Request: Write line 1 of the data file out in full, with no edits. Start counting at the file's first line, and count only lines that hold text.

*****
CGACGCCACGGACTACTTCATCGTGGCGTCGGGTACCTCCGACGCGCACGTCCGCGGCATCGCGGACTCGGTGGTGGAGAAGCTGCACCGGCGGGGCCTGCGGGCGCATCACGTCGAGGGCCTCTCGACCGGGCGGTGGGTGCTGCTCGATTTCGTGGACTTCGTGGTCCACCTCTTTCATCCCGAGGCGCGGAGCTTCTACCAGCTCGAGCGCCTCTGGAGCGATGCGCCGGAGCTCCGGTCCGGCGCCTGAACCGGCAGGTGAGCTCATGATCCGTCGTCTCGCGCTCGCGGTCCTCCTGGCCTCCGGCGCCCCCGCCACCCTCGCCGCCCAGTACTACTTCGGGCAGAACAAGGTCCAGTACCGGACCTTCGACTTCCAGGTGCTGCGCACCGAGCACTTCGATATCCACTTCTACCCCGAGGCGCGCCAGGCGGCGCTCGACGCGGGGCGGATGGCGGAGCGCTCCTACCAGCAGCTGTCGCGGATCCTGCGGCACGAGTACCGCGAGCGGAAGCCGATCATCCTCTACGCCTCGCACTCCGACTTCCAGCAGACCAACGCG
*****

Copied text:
CGACGCCACGGACTACTTCATCGTGGCGTCGGGTACCTCCGACGCGCACGTCCGCGGCATCGCGGACTCGGTGGTGGAGAAGCTGCACCGGCGGGGCCTGCGGGCGCATCACGTCGAGGGCCTCTCGACCGGGCGGTGGGTGCTGCTCGATTTCGTGGACTTCGTGGTCCACCTCTTTCATCCCGAGGCGCGGAGCTTCTACCAGCTCGAGCGCCTCTGGAGCGATGCGCCGGAGCTCCGGTCCGGCGCCTGAACCGGCAGGTGAGCTCATGATCCGTCGTCTCGCGCTCGCGGTCCTCCTGGCCTCCGGCGCCCCCGCCACCCTCGCCGCCCAGTACTACTTCGGGCAGAACAAGGTCCAGTACCGGACCTTCGACTTCCAGGTGCTGCGCACCGAGCACTTCGATATCCACTTCTACCCCGAGGCGCGCCAGGCGGCGCTCGACGCGGGGCGGATGGCGGAGCGCTCCTACCAGCAGCTGTCGCGGATCCTGCGGCACGAGTACCGCGAGCGGAAGCCGATCATCCTCTACGCCTCGCACTCCGACTTCCAGCAGACCAACGCG